On the other hand, the plaintiff emphasizes the “legitimate legislative purpose” of § 52–577d, as explained in Roberts v. Caton, supra, 224 Conn. at 493–94, 619 A.2d 844, namely, “to afford a plaintiff sufficient time to recall and come to terms with traumatic childhood events before he or she must take action,” with a defendant being “now unexpectedly exposed to liability ... an express purpose of the statute.” Indeed, Senator Anthony Avallone, reflected on “ ‘substantial testimony before the [Judiciary] Committee that minor victims of sexual assault often do not understand or recognize the damage which they have sustained until a substantial number of years after they attain majority. In fact, it is not just two or three years, but can be substantially longer than that.... So the [Judiciary] Committee in recognition of that extends the statute of limitations on which one can bring an action.’ ” Id., at 493 n. 8, 619 A.2d 844, quoting 34 S. Proc., Pt. 7, 1991 Sess., p. 2495.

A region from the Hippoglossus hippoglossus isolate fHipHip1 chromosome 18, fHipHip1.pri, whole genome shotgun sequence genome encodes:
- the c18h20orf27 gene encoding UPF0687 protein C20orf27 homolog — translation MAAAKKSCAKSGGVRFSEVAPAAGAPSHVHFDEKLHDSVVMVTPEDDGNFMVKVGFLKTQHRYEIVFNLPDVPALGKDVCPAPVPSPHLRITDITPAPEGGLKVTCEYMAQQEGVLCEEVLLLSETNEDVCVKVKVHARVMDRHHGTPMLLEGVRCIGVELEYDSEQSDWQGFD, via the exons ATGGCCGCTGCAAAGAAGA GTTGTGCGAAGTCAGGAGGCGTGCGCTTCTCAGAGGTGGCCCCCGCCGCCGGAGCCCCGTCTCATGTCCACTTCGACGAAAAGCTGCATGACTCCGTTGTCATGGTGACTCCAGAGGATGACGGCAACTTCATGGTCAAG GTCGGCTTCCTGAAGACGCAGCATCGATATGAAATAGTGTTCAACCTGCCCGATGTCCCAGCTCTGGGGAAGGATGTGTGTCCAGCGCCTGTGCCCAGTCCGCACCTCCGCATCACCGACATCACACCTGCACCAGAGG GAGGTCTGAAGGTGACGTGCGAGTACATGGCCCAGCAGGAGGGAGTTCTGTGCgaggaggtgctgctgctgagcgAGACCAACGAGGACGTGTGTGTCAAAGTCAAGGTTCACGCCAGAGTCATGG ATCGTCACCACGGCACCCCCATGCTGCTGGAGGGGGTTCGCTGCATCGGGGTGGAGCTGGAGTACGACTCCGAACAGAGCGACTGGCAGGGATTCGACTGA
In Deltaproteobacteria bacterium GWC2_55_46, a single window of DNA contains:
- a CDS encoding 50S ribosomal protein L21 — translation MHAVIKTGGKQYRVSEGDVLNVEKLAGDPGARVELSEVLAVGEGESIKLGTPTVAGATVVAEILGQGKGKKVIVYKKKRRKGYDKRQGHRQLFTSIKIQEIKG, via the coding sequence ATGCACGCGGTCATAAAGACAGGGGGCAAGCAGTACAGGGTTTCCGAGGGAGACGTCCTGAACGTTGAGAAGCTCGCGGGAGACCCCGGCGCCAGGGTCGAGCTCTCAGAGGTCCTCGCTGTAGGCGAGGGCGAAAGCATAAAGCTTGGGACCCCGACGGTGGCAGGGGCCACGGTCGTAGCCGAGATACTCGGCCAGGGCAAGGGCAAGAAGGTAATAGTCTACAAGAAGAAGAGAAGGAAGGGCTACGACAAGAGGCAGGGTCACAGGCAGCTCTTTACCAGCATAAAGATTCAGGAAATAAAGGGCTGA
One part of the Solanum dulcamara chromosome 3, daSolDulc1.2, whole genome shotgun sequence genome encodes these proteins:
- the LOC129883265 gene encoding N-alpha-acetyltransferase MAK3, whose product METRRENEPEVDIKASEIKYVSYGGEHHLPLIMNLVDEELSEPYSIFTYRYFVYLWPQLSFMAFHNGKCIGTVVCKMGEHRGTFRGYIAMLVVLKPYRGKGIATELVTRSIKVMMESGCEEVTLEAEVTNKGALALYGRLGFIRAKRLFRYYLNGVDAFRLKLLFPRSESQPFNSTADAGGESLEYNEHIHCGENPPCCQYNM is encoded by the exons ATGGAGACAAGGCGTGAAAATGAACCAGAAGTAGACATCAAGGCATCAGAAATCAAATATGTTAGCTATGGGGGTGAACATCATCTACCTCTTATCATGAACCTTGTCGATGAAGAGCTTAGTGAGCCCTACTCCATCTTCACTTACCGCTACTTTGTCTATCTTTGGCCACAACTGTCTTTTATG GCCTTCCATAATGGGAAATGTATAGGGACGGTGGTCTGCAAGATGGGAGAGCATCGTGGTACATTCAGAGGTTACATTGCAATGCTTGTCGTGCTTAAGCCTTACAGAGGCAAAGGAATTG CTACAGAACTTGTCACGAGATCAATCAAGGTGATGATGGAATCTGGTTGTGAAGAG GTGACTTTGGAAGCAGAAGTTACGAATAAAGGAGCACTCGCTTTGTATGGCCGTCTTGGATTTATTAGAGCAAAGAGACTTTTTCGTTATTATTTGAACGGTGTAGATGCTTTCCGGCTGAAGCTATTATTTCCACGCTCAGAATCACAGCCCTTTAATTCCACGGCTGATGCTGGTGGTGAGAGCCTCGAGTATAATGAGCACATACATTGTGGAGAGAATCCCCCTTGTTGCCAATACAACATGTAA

The public policy objective argued by the plaintiff finds support from numerous commentators. In one significant example, Professor Marci Hamilton observes that “[l]egislation that eliminates the civil [statute of limitations] or includes a discovery rule is supported by various studies on the long-term effects of child molestation and the likely delay in disclosure. Researchers in various studies have found—specifically in men who were sexually abused as children—that long-term adaptation will often include sexual problems, dysfunctions or compulsions, confusion and struggles over gender and sexual identity, homophobia and confusion about sexual orientation, problems with intimacy, shame, guilt and self-blame, low self-esteem, negative self-images, increased anger, and conflicts with authority figures. There is also an increased rate of substance abuse, a tendency to deny and delegitimize the traumatic experience, symptoms of [p]ost [t]raumatic [s]tress [d]isorder, and increased probability of fear and depression for all victims. Often, it is not until years after the sexual abuse that victims experience these negative outcomes. As clinician Mic Hunter has observed: ‘Some of the effects of sexual abuse do not become apparent until the victim is an adult and a major life event, such as marriage or birth of a child, takes place. Therefore, a child who seemed unharmed by childhood abuse can develop crippling symptoms years later....’ ” (Footnotes omitted.) M. Hamilton, “The Time Has Come for a Restatement of Child Sex Abuse,” 79 Brook. L.Rev. 397, 404–405 (2014). Another salutary effect of revival statutes like § 52–577d is that “lawsuits filed under window legislation have led to the public identification of previously unknown child predators, which reduces the odds that children will be abused in the future.” Id., at 405.